Category Archives: Nature

How An Eagle Flies

After my recent reposts of two pieces I wrote back in 2006, I went looking for a video showing exactly how an eagle flies, hoping it would demonstrate some of the principles I mentioned, thinking maybe I’d find something about the shape of the wing, the aerodynamics of the body, etc.  Well, I didn’t find that, exactly, but I did find this cool, two-minute video,  done in a wind tunnel, so you can really see, close up the astonishing way the eagle, when faced with a wind, automatically gets in the position to soar.  In fact, the wind itself  seems to push him into the horizontal position and opens his wings with no effort on the eagle’s part at all — no striving, no worrying about the right moment, it just happens.

And once his wings are extended, as the presenter says, “he’s using no force, no effort at all. He hasn’t even once had to flap his wings to keep in this position” and even becomes “totally weightless,” just by the pressure of the wind and the way that God has designed him. Very cool. Enjoy!


Sundowner with Nandi

Recently I attended another Nandi function at the Reid Park Zoo called “An African Sundowner with Nandi.”  A “Sundowner” in Africa is the custom of enjoying cocktails at the end of the day outside beneath a gorgeous sunset. The zoo provided cocktails — and hors d’oeuvres — while God delivered on the gorgeous sunset.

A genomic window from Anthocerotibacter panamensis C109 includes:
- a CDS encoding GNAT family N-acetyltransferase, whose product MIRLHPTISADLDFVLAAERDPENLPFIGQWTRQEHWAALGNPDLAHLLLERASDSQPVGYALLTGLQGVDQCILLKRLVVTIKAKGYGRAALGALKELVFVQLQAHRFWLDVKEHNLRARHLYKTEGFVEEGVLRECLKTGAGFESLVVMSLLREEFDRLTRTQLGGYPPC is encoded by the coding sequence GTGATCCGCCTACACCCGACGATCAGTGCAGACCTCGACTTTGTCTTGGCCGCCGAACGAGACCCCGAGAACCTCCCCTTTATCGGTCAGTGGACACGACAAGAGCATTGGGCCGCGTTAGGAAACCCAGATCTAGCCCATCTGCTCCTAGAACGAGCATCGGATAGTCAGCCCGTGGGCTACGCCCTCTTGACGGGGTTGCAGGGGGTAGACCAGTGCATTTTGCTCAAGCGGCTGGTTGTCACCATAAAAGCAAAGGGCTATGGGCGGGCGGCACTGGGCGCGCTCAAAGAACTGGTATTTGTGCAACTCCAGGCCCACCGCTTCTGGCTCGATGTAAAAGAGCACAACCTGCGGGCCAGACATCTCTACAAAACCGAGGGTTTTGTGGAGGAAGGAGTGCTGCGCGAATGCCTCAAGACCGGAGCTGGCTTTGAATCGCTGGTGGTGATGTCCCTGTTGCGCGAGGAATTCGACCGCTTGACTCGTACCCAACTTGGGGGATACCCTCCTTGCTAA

After the cocktails and hors d’oeuvres, we got to see close-up demonstrations of how the keepers work with the elephants using Mabu, their 12,000 pound bull elephant (and Nandi’s daddy) for one half of us and “Auntie” Lugile for the other half.

I made a beeline for the Mabu demo as soon as the announcement was made. We stood around one half of a little wood-railed enclosure in which the trainer stood, the other half of the enclosure behind her being the protective barrier the trainers use at Reid Park. Mabu waited on the other side of the barrier. (At most he was ten feet away from me, maybe less. I was in awe.)

The barrier itself is a good fifteen to twenty feet tall and made of heavy, rectangular metal bars that form open-air “windows” in a sort of grid pattern, except the rectangles differ in size. Many of them are actually little doors that can be opened so the trainer can do whatever needs done.

It’s treat based training, so our demonstrator had a big bucket of pellets that she used for the treats. She opened a lower window, held out her hand toward Mabu, he extended his trunk through the opening and, widening the open end of it, met her palm, kind of like an elephant’s version of a high-five. The opening of the end of his trunk, however, was bigger than her hand. I think that was  a “get ready” signal and response for she used it between each new task she asked him to do.

After the  introductory exchange, she gave  him some pellets, then another hand signal and he turned and placed his right front foot on the lower edge of the window, bent so that the heavy bottom pad faced her (and us) so she could brush it off and inspect it. When she signaled that she was done, he took his foot out of the window and turned back to collect some more treats. He did this with all four feet. (Feet and tusks, said the keepers, are the areas they have the most trouble with in keeping elephants in captivity. They check the feet every day)

Another signal prompted him to face her, lift his trunk high and in so doing, open his mouth so she could see into it  and make sure all was well. We got to see in it as well. 🙂